l. 23: NK BNTY BT MLK W′NK ‘ŚTY KL′Y H′ŠW[ BM‘]YN BR[B]

l. 24: HR WBR ′N BRB HR BRH W′MR LKL H‘M ‘ŚW L

l. 25: KM ′Š BR BBYTH W′NK KRTY HMKRTT LRH B′SR

l. 26: Y YŚR′L ′NK BNTY ‘R‘R W′NK ‘ŚTY HMSLT B′RNN W

l. 27: ′NK BNTY BT BMT HY HRS H′ ′NK BNTY BṢR KY ‘YN

l. 28: [H′] B[′]Š DYBN MŠN KY KL DYBN MŠM‘T W′NK MLK

l. 29: T[Y ‘L H]M′T BRN ′ŠR YSPTY ‘L H′RṢ W′NK BNT

l. 30: Y [.. MHD]B′ WBT DBLTN WBT B‘LM‘N W′Ś ′T N[.]

l. 31: [........] Ś′N H′RṢ WWRNN YŠB BH B[...]W[..]′Š[.]

l. 32: [........ WY]′MR LY KMŠ RD HLTM BWRNN W′RD W[′L]

l. 33: [TM BR W′ZH WYŠB] BH KMŠ BYMY W‘L[.]DH MŠM ′Ś[...]

l. 34: [29 to 31 letters missing]T ŚD W′N[K .]

l. 35: vacat

"I am Meša, son of Kemoš[yat], king of Moab,

 

from Dibon. My father ruled over Moab for thirty years, and I became king

after my father. I raised this altar to Kemoš in Qeriho (following Garbini; others translate: in the citadel), altar

 

of victory, because he rescued me from everyone assaulting me and made me look down upon the enemies who hated me. Omri,

 

king of Israel, had humiliated Moab for many days, since Kemoš was angry with his land.

his son ruled after him, and he too said: «I will humiliate Moab!», that he said in my days.

But I eventually looked down upon him and his family, and Israel was wiped out forever. Omri had conquered the land of

Madaba, and dwelled there in his days and for half the days of his son, forty years, but

in my days Kemoš settled there. I built Baal-meon anew, and dug a water reservoir there; so did I build again

Qiryaten. Since immemorial times had the men from Gad settled in the land of Atarot, and the king of

Israel had built Atarot for himself. I fought against the city and seized it, I killed all the inhabitants

to satisfy Kemoš and Moab. I took Ariel, the governor (following Garbini; others translate: the lion or altar of David), away, and dragged him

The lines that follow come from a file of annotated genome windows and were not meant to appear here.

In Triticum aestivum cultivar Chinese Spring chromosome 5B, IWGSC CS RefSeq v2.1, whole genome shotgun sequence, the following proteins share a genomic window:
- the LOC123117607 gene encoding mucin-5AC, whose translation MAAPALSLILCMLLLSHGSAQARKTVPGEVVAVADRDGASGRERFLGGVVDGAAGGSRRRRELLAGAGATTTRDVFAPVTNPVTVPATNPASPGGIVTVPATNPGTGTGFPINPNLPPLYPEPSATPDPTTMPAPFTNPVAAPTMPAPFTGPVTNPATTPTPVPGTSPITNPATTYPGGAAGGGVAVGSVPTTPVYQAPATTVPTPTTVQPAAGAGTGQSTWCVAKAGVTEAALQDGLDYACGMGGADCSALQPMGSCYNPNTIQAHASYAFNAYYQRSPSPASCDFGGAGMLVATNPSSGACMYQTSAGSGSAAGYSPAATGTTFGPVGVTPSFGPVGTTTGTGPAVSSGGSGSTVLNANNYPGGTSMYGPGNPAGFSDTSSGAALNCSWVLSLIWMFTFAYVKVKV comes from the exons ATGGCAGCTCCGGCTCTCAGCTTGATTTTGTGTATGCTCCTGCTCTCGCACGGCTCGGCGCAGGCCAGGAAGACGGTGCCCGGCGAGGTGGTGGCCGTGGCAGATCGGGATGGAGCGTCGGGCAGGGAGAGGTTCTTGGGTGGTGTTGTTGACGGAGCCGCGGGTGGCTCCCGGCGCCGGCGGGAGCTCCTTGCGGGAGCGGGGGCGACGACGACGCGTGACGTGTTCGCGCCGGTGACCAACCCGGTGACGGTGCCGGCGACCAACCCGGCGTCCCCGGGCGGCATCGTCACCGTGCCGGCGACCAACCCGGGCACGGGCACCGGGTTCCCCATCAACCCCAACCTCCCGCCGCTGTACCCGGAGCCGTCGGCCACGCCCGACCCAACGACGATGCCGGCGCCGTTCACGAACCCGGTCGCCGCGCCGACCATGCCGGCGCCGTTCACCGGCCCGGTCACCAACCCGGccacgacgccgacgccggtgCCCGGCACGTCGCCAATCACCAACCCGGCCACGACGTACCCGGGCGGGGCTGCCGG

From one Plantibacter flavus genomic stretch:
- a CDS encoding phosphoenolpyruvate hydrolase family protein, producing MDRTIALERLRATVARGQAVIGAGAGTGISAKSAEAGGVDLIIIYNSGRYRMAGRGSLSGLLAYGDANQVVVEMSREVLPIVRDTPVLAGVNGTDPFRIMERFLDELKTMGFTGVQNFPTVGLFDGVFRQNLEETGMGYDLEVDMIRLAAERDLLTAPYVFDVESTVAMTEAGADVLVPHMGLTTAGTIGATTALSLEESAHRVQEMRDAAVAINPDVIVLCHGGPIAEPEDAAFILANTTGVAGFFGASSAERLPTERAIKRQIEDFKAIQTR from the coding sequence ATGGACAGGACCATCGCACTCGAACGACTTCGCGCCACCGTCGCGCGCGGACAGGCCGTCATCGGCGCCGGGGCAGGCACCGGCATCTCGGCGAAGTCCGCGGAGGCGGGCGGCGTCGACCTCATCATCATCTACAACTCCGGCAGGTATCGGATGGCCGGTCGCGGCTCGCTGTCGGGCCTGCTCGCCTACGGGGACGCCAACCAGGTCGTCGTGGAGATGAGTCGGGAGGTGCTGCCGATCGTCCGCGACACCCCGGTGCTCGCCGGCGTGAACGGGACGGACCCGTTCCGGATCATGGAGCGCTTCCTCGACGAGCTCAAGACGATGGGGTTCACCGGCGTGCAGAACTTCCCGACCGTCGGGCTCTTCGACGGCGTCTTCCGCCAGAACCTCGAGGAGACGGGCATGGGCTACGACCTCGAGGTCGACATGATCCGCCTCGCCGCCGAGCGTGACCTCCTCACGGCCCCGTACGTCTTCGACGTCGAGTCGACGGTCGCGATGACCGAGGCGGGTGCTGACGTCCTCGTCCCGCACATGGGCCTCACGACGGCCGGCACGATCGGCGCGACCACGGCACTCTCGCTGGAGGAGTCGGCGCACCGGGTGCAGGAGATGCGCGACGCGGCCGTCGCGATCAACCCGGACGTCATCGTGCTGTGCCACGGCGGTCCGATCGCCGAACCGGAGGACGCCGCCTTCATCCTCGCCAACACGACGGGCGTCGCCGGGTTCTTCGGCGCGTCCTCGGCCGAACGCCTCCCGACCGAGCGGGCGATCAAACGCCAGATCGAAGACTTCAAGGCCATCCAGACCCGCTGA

before Kemoš in Qeryot, and I settled there men from Šaron and

Maharot. Then, Kemoš told me: «Go and seize Nebo from Israel!». So I did:

I came at night and fought against it from daybreak till noon. I

seized it and killed everyone, seven thousand, men and women, foreigners,

 

and female slaves, because I had devoted it to Aštar Kemoš. I took

YHWH's furnishings away and dragged them before Kemoš. The king of Israel had built

 

Yahas, and dwelled there as he fought against me, but Kemoš drove him out before me.

I took from Moab two hundred men, the whole contingent, and led them against Jahas. I seized the city,

and added it to Dibon. I built Qeriho, the wall of the forest and the wall

of the Ofel, I built its gates, I built its towers,

I built the king's palace, and the water mains for the reservoir at the centre of 

the city. There was no cistern in the middle of the city, therefore I said to the people: «Let everyone of you have

a cistern in his home». I let the prisoners of Israel cut trunks for Qeriho.

I built Aroer, I built a road along the Arnon,

I built Bet Bamot anew, since it was destroyed, and Basar, since it was in ruins,

with fifty men from Dibon, because all Dibon obeys me. So I ruled

over hundreds of cities that I annexed to my territories. I built [...]

Madaba, Bet Diblaten and Bet Baal-meon, and I led there [...]



Meša stone: the Tetragrammaton YHWH (l. 18)

Meša stone: the Tetragrammaton YHWH (l. 18)

YHWH

"YHWH"

Regardless of the Egyptian texts documenting the existence of "Š3sw Yhw" , nomadic tribes of the desert moving through Edom, Seir and Southern Transjordan, this is the first, assured mention of the Tetragrammaton-to-be, as the name of the national god of the kingdom of Israel.



Meša stone: the name of Omri, king of Israel (ll. 4-5)

Meša stone: the name of Omri, king of Israel (ll. 4-5)

‘MRY MLK YSR’L

"Omri, king of Israel"

The oldest mention of the name "Israel", after the one on the Merneptah stone (approximately 1208 BC).



Seal of Kmš′r (8th century BC)

Seal of Kmš′r (8th century BC)

To the left (from the bottom up): LKM

To the right (from the bottom up): Š′R

 

"(Belonging) to Kmš′r"

 

This scaraboid seal, mounted in bronze, bears the image of a winged human figure dressed with skirt. Egyptian influence is evident, as it is in contemporary and later seal manufacturing in Judah.



Seal of Kmšntn (7th century BC)

Seal of Kmšntn (7th century BC)

l. 1: KMŠ

l. 2: NTN

"Kmšntn"

This round, lapis lazuli seal bears the name of its owner, Kemoš-natan ("The god Kemoš gave"). Its unearthing in Ur may suggest that the man lived there; whether he settled in Ur as a merchant, as a deportee or as a descendant of deportees, is still unclear.